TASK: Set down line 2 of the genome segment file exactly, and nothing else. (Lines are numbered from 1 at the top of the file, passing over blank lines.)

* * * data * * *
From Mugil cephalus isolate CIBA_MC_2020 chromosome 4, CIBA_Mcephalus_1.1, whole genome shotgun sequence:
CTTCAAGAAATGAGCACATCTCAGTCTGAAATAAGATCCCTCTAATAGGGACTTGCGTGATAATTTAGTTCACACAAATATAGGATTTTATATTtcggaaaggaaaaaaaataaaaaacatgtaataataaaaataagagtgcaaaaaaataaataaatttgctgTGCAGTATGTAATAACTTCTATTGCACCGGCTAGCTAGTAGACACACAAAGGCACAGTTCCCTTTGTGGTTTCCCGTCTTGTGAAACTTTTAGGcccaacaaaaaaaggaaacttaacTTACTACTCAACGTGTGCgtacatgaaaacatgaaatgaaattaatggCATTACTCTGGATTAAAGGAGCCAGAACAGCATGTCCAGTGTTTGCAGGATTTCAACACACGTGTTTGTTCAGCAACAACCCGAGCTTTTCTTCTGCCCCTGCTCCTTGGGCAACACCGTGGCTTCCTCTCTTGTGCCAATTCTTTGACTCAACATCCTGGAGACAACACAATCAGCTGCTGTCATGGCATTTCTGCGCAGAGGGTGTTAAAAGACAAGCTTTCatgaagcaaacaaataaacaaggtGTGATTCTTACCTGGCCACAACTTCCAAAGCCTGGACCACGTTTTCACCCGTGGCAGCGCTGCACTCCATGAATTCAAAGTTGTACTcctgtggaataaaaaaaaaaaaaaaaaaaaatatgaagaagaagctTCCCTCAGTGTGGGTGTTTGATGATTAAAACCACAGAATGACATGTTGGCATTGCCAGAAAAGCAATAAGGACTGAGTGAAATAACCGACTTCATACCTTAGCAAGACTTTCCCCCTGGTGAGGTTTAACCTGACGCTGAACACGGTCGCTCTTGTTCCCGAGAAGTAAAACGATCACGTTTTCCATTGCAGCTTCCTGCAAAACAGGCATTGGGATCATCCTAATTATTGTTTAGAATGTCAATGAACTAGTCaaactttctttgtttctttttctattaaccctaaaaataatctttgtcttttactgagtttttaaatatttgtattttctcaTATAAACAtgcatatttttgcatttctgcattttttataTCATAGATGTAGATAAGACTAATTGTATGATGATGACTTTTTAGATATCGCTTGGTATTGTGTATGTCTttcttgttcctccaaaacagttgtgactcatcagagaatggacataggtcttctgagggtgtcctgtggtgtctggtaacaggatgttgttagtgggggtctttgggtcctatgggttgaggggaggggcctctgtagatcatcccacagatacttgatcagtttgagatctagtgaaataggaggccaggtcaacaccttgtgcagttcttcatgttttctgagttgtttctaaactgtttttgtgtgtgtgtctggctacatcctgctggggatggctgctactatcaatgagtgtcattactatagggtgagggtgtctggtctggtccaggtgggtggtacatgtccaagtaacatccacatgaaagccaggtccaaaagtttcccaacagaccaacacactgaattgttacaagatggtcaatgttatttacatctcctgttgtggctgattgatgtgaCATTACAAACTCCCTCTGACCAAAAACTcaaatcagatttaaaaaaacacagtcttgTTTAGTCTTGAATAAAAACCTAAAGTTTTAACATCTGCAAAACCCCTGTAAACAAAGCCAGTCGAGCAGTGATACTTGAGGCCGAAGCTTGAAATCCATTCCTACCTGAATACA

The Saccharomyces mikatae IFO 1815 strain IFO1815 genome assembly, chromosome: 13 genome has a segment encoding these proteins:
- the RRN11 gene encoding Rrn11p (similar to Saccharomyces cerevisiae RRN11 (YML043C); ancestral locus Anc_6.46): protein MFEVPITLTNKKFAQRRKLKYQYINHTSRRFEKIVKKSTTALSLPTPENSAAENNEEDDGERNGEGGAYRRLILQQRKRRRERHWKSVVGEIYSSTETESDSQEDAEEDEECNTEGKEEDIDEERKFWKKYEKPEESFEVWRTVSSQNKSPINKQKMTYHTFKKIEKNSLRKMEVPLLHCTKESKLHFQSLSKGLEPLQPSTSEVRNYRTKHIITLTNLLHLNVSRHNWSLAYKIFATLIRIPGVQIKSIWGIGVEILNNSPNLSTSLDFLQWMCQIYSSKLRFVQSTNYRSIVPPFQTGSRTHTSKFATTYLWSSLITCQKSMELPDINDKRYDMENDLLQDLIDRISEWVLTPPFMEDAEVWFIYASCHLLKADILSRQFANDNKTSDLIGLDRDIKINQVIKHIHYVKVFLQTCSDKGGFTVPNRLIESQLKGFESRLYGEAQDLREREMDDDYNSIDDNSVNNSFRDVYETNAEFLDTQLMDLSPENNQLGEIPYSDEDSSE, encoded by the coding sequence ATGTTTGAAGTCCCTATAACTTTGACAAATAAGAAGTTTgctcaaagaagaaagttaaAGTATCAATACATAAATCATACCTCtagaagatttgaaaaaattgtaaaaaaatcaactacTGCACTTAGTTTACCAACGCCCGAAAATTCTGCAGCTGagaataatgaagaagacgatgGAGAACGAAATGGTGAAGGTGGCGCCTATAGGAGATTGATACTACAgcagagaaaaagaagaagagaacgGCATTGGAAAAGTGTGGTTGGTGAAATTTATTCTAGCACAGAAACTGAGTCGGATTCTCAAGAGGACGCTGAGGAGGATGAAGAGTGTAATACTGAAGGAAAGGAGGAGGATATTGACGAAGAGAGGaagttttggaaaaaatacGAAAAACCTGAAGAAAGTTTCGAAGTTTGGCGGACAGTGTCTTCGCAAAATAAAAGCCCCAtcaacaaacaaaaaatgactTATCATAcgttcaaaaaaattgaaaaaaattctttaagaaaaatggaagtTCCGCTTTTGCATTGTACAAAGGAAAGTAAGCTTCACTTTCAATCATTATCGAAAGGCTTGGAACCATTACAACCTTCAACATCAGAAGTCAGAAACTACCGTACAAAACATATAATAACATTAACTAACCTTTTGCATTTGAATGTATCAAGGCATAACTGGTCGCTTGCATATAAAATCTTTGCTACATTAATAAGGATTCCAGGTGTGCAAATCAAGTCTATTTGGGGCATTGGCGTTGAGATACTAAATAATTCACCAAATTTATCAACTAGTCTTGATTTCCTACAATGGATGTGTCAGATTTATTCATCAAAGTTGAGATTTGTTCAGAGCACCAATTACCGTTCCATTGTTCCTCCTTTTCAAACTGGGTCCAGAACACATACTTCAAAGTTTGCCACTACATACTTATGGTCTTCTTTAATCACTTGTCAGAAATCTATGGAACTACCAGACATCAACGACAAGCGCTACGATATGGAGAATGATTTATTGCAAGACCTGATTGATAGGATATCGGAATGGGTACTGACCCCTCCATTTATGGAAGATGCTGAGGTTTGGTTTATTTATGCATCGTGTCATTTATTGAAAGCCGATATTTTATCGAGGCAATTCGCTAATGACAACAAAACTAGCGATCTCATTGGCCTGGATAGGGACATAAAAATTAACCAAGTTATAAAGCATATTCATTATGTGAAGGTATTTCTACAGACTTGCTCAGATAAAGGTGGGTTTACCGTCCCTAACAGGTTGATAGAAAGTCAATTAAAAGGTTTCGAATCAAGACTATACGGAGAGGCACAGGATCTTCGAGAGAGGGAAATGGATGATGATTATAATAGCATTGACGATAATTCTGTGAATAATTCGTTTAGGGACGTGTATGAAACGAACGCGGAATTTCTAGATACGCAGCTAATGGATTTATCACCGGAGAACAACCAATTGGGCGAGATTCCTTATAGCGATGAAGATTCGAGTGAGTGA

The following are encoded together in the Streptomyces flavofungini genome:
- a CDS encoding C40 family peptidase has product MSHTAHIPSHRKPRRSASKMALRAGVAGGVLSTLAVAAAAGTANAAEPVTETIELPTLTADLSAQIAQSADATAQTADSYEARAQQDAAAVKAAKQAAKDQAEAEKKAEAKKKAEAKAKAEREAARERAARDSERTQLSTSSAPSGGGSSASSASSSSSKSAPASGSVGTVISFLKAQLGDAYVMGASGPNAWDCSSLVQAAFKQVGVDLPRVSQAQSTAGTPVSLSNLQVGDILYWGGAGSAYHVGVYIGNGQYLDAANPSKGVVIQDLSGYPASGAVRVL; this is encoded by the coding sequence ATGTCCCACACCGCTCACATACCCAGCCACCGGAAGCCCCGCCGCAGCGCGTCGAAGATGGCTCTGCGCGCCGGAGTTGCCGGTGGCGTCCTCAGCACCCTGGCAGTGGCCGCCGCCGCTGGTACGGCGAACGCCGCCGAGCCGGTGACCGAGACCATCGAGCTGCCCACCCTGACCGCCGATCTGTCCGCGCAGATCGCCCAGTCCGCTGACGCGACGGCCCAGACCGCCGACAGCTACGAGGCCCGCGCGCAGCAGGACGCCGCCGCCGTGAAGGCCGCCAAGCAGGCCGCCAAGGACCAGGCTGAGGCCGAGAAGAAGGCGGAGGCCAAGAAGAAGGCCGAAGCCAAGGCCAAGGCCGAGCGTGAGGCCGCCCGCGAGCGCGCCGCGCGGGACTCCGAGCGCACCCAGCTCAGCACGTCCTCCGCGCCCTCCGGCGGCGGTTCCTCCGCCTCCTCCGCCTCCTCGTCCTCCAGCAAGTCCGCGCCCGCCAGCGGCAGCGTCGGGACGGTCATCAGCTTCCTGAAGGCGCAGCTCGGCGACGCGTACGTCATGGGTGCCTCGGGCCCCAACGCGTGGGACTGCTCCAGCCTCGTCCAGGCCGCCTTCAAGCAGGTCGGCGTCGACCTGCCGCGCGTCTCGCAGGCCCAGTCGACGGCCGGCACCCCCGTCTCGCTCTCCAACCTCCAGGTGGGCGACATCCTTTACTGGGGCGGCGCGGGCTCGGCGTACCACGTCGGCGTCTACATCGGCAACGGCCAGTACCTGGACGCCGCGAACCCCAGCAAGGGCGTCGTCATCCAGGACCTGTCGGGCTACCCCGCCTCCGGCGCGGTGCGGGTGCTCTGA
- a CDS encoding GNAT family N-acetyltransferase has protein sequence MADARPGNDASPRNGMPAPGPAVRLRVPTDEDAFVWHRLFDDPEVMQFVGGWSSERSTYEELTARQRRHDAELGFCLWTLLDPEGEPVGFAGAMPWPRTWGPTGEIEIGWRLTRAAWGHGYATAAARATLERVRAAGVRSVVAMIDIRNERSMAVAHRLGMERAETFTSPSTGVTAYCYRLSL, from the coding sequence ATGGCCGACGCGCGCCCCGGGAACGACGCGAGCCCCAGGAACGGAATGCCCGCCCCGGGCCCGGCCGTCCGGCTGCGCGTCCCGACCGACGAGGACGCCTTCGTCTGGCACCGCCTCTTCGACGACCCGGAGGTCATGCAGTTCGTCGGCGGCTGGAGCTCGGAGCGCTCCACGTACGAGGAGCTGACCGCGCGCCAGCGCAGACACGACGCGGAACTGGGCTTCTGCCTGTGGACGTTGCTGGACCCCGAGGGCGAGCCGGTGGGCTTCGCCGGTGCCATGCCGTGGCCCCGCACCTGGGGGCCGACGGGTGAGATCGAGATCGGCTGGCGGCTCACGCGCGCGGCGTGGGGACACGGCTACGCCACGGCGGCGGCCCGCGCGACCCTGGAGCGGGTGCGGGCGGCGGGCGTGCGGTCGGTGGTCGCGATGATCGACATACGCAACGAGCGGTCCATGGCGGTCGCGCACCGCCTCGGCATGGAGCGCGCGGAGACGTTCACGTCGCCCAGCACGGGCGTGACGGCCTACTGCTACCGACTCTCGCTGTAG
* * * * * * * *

CTTCAAGAAATGAGCACATCTCAGTCTGAAATAAGATCCCTCTAATAGGGACTTGCGTGATAATTTAGTTCACACAAATATAGGATTTTATATTtcggaaaggaaaaaaaataaaaaacatgtaataataaaaataagagtgcaaaaaaataaataaatttgctgTGCAGTATGTAATAACTTCTATTGCACCGGCTAGCTAGTAGACACACAAAGGCACAGTTCCCTTTGTGGTTTCCCGTCTTGTGAAACTTTTAGGcccaacaaaaaaaggaaacttaacTTACTACTCAACGTGTGCgtacatgaaaacatgaaatgaaattaatggCATTACTCTGGATTAAAGGAGCCAGAACAGCATGTCCAGTGTTTGCAGGATTTCAACACACGTGTTTGTTCAGCAACAACCCGAGCTTTTCTTCTGCCCCTGCTCCTTGGGCAACACCGTGGCTTCCTCTCTTGTGCCAATTCTTTGACTCAACATCCTGGAGACAACACAATCAGCTGCTGTCATGGCATTTCTGCGCAGAGGGTGTTAAAAGACAAGCTTTCatgaagcaaacaaataaacaaggtGTGATTCTTACCTGGCCACAACTTCCAAAGCCTGGACCACGTTTTCACCCGTGGCAGCGCTGCACTCCATGAATTCAAAGTTGTACTcctgtggaataaaaaaaaaaaaaaaaaaaaatatgaagaagaagctTCCCTCAGTGTGGGTGTTTGATGATTAAAACCACAGAATGACATGTTGGCATTGCCAGAAAAGCAATAAGGACTGAGTGAAATAACCGACTTCATACCTTAGCAAGACTTTCCCCCTGGTGAGGTTTAACCTGACGCTGAACACGGTCGCTCTTGTTCCCGAGAAGTAAAACGATCACGTTTTCCATTGCAGCTTCCTGCAAAACAGGCATTGGGATCATCCTAATTATTGTTTAGAATGTCAATGAACTAGTCaaactttctttgtttctttttctattaaccctaaaaataatctttgtcttttactgagtttttaaatatttgtattttctcaTATAAACAtgcatatttttgcatttctgcattttttataTCATAGATGTAGATAAGACTAATTGTATGATGATGACTTTTTAGATATCGCTTGGTATTGTGTATGTCTttcttgttcctccaaaacagttgtgactcatcagagaatggacataggtcttctgagggtgtcctgtggtgtctggtaacaggatgttgttagtgggggtctttgggtcctatgggttgaggggaggggcctctgtagatcatcccacagatacttgatcagtttgagatctagtgaaataggaggccaggtcaacaccttgtgcagttcttcatgttttctgagttgtttctaaactgtttttgtgtgtgtgtctggctacatcctgctggggatggctgctactatcaatgagtgtcattactatagggtgagggtgtctggtctggtccaggtgggtggtacatgtccaagtaacatccacatgaaagccaggtccaaaagtttcccaacagaccaacacactgaattgttacaagatggtcaatgttatttacatctcctgttgtggctgattgatgtgaCATTACAAACTCCCTCTGACCAAAAACTcaaatcagatttaaaaaaacacagtcttgTTTAGTCTTGAATAAAAACCTAAAGTTTTAACATCTGCAAAACCCCTGTAAACAAAGCCAGTCGAGCAGTGATACTTGAGGCCGAAGCTTGAAATCCATTCCTACCTGAATACA